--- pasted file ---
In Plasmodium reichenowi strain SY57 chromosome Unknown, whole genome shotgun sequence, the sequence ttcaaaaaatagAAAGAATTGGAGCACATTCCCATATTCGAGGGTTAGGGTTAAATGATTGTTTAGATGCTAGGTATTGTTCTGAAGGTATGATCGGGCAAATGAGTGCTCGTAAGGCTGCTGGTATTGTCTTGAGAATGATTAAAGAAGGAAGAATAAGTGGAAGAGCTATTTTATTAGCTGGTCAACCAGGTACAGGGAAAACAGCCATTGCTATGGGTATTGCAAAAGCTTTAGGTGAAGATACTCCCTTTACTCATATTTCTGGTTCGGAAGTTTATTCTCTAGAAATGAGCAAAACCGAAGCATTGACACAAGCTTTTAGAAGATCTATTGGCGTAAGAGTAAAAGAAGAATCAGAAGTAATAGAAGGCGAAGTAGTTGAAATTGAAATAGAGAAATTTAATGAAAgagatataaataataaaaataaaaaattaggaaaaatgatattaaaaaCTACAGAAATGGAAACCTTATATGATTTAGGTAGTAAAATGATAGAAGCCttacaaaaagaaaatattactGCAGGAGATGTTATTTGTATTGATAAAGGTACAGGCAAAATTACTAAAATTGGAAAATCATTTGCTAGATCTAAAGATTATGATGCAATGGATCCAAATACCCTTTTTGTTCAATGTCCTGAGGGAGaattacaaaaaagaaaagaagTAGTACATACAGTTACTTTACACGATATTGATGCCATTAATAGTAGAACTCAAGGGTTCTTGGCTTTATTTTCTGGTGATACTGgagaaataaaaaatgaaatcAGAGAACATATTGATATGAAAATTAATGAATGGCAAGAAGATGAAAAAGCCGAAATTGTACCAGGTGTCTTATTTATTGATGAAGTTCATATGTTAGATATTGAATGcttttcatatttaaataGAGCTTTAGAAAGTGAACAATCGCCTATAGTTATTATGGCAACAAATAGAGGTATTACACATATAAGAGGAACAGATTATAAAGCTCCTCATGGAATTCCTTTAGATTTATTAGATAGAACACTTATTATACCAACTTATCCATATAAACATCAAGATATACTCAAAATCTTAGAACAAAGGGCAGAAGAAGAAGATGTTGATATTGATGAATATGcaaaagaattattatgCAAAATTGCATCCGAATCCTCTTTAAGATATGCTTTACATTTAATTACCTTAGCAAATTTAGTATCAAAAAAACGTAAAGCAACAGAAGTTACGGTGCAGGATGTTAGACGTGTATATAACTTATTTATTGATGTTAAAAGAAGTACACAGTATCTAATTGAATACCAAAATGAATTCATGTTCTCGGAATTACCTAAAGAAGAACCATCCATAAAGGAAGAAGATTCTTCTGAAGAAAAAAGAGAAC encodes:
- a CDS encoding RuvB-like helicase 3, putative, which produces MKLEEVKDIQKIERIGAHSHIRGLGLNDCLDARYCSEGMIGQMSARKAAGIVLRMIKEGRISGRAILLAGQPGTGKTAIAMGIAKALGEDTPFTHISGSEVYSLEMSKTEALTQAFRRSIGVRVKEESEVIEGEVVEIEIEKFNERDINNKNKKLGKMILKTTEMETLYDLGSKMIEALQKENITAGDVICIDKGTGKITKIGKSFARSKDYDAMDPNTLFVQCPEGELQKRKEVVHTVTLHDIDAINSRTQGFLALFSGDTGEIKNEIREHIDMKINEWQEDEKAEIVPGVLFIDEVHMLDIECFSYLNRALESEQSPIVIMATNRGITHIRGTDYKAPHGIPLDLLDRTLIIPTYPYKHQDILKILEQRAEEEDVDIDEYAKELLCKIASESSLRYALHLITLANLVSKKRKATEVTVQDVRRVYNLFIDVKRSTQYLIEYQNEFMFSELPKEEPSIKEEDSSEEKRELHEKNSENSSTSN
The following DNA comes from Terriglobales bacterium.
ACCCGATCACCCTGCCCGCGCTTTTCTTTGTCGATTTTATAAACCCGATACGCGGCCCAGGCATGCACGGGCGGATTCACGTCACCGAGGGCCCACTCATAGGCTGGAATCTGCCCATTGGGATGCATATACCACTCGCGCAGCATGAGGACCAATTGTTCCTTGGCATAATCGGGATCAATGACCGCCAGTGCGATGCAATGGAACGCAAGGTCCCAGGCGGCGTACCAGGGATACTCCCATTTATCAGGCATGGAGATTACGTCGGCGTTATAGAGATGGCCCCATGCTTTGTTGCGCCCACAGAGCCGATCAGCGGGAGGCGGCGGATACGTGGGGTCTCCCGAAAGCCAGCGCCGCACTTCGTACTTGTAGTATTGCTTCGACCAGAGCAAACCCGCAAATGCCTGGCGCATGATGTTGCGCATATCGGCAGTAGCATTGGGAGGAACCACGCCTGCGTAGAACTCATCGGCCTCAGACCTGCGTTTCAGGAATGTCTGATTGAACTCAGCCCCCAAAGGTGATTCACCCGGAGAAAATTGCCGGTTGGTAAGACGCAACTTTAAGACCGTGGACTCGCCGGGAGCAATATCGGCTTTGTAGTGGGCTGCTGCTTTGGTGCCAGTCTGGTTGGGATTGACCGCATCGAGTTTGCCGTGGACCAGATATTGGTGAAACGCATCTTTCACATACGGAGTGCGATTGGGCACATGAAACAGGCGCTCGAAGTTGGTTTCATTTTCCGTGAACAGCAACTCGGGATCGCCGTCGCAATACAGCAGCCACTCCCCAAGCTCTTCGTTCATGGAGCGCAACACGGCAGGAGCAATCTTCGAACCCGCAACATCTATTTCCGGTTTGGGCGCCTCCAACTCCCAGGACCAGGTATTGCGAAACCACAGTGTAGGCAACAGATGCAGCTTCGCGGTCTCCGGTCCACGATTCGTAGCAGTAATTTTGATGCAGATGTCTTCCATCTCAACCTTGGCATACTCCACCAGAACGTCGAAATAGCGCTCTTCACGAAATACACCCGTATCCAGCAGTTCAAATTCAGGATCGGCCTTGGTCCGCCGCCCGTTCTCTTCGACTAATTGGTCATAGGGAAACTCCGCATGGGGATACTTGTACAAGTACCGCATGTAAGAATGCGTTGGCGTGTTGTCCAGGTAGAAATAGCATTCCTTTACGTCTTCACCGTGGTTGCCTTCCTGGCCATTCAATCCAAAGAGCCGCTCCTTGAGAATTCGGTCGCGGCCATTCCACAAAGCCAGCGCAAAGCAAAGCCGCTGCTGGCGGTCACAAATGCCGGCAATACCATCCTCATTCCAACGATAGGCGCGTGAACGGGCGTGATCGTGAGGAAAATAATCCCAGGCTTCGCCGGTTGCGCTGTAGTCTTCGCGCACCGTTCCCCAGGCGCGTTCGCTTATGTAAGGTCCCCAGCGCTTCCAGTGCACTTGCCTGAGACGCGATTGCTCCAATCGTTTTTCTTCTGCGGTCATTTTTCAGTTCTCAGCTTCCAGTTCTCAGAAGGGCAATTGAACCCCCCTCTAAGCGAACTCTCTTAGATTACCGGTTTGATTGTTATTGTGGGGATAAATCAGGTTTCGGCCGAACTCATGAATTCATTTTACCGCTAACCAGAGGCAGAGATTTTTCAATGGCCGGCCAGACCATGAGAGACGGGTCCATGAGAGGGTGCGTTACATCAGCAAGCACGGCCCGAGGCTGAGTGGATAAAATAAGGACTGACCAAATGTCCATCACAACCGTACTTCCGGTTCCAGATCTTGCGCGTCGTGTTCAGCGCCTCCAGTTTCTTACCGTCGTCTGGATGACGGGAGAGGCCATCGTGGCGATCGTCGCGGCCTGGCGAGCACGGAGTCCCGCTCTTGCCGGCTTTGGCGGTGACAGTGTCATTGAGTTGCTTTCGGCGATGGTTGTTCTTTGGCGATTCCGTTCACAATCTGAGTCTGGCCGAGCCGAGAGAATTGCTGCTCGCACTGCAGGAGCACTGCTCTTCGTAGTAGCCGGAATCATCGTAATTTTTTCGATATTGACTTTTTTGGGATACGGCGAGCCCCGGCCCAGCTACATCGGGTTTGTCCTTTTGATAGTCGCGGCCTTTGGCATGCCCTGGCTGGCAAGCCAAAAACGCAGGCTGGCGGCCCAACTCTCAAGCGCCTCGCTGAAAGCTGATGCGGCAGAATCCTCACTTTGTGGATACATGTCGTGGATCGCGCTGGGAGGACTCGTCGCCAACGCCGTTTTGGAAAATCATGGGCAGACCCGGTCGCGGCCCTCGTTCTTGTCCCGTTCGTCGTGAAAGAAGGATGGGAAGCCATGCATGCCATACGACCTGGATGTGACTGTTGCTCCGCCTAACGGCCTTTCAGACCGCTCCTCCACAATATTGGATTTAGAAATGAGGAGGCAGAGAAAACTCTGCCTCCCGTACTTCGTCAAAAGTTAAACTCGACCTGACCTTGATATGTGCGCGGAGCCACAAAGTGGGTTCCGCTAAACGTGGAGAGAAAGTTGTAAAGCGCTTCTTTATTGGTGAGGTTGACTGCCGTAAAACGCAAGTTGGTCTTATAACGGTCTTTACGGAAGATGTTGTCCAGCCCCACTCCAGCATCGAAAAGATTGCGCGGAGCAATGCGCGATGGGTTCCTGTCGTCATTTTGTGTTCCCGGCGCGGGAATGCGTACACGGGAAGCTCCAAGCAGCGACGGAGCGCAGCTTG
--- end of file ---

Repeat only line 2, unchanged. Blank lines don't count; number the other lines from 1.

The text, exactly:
- a CDS encoding RuvB-like helicase 3, putative, which produces MKLEEVKDIQKIERIGAHSHIRGLGLNDCLDARYCSEGMIGQMSARKAAGIVLRMIKEGRISGRAILLAGQPGTGKTAIAMGIAKALGEDTPFTHISGSEVYSLEMSKTEALTQAFRRSIGVRVKEESEVIEGEVVEIEIEKFNERDINNKNKKLGKMILKTTEMETLYDLGSKMIEALQKENITAGDVICIDKGTGKITKIGKSFARSKDYDAMDPNTLFVQCPEGELQKRKEVVHTVTLHDIDAINSRTQGFLALFSGDTGEIKNEIREHIDMKINEWQEDEKAEIVPGVLFIDEVHMLDIECFSYLNRALESEQSPIVIMATNRGITHIRGTDYKAPHGIPLDLLDRTLIIPTYPYKHQDILKILEQRAEEEDVDIDEYAKELLCKIASESSLRYALHLITLANLVSKKRKATEVTVQDVRRVYNLFIDVKRSTQYLIEYQNEFMFSELPKEEPSIKEEDSSEEKRELHEKNSENSSTSN